Friday, May 13, 2011

Fool! This Night your Soul is Required




“Fool! This night your soul is required” (Luke 12:20)

Do you treasure the pleasures of this world more than the treasures of the eternal kingdom? Jesus gives us a parable in Luke 12 that addresses the danger of worshiping the temporary joys of this world. This is not a parable against wisely planning for the future but rather a warning against covetousness and arrogantly believing our time is in our hands.

This passage refutes the idea of the “American Dream.” We have been fed the lie that we need to work more hours to make more money in order to obtain more stuff. But Jesus warns us: “Take care, and be on your guard against all covetousness, for one’s life does not consist in the abundance of his possessions” (15). Jesus is talking to his disciples when “someone in the crowd” wants Jesus to act as judge between a dispute with this man and his brother. Jesus gives the warning to his disciples to guard against covetousness because it lures us into worldly thinking. As Christ’s disciples we can tend to get caught up in the trappings of this world. Satan and our flesh want us to forget that we are aliens and strangers in this world (1 Peter 2:11). Temptations to covet are all over the place so we need to heed Jesus’ warning to guard against covetousness.

After warning against covetousness he gives us a reason for not coveting: “For one’s life does not consist in abundance of his possessions.” As sojourners in this world Christians ought to understand this world is passing away yet we are able to do kingdom work while we are here. This is where true value is found. Jesus goes on: “And he told them a parable, saying, ‘The land of a rich man produced plentifully, and he thought to himself, “What shall I do, for I have nowhere to store my crops?” And he said, “I will do this: I will tear down my barns and build larger ones, and there I will store all my grain and my goods. And I will say to my soul, Soul, you have ample goods laid up for many years; relax, eat, drink, be merry” (16-19). This man’s arrogance is jumping off the page as we read the story. This man is not thinking about others or eternity but rather how will he be able to store all his possessions. What does Jesus say about this man? “But God said to him, ‘Fool! This night your soul is required of you” and then he asks the man a question: “And the things you have prepared, whose will they be?” The correct response is God’s. The possessions have always been God’s because he is the one who gives life and breath and a job and earnings and so on and so forth.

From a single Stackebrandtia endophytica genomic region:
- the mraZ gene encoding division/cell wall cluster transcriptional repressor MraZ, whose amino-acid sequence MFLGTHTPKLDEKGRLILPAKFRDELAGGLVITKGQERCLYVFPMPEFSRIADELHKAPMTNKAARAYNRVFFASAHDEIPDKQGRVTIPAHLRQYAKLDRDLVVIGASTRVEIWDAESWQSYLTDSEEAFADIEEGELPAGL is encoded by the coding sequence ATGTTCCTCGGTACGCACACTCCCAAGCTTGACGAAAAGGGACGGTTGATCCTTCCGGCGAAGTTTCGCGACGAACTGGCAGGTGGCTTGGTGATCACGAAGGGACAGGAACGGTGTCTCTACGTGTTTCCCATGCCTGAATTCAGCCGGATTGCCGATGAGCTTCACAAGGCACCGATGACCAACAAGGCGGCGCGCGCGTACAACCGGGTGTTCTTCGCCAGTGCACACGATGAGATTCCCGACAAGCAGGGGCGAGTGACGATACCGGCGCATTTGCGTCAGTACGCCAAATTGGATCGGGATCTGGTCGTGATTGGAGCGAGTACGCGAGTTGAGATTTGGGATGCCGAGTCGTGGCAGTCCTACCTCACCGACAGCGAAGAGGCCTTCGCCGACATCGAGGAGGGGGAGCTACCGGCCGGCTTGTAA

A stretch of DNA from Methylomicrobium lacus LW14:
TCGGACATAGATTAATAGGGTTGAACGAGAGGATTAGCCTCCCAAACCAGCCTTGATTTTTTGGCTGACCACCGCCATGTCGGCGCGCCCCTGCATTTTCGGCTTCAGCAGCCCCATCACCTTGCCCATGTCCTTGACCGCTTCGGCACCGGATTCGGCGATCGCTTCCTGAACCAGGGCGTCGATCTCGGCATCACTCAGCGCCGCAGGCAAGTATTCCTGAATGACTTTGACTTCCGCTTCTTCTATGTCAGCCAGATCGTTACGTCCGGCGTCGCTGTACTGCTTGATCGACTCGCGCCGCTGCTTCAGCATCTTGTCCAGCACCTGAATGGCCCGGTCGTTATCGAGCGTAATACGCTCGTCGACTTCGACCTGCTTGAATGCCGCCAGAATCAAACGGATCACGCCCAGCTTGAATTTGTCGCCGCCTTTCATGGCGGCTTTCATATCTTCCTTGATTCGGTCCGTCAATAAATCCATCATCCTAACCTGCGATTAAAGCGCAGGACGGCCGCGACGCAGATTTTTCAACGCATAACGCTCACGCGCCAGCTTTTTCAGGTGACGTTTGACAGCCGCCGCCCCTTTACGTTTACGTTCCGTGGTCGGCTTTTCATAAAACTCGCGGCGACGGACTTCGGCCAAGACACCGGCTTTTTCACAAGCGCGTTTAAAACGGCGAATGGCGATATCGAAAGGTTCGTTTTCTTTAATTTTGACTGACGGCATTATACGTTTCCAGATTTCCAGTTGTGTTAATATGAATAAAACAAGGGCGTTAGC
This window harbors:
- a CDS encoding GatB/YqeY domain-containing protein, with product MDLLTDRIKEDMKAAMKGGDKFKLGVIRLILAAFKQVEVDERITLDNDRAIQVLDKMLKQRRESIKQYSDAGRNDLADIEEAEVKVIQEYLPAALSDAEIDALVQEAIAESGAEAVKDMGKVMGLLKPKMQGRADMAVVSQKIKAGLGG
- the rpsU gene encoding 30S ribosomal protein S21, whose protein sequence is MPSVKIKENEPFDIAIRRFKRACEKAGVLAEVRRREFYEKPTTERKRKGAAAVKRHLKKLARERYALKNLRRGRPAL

Christian, are you caught up in the “American Dream”? The point is not your possessions but rather holding them so tightly that they become what you worship. God will not accept second place. And in order to live life to its fullest here, God must have first place in your heart. He owns your possessions so give him praise for what he has blessed you with in this life. Humbly acknowledge that they are gifts from his hand to help advance his kingdom.

If you are not a follower of Christ and you are living to gain all that the world has to offer to fulfill your desires, you are sadly caught in the lie of Satan. You will never be fully satisfied placing your hope in the fleeting pleasures of this world. In the end you will have gained…nothing. You may think you have all sorts of time to acquire possessions all the while rejecting the greatest treasure, Christ. Then the time will come when God will say, “Fool! Tonight your soul is required of you.” How foolish it will be to have all your possessions left behind. Jesus says elsewhere, “What will it profit a man to gain the whole world yet forfeit his soul. For what can a man give in exchange for his soul” (Matt. 16:26)? I promise your possessions are no exchange for your soul but only trusting in Christ’s finished work. He came to the world to rescue sinners by his life, death and resurrection. Trust in him and find eternal pleasure and endless joy.

Grace upon grace,
JRL

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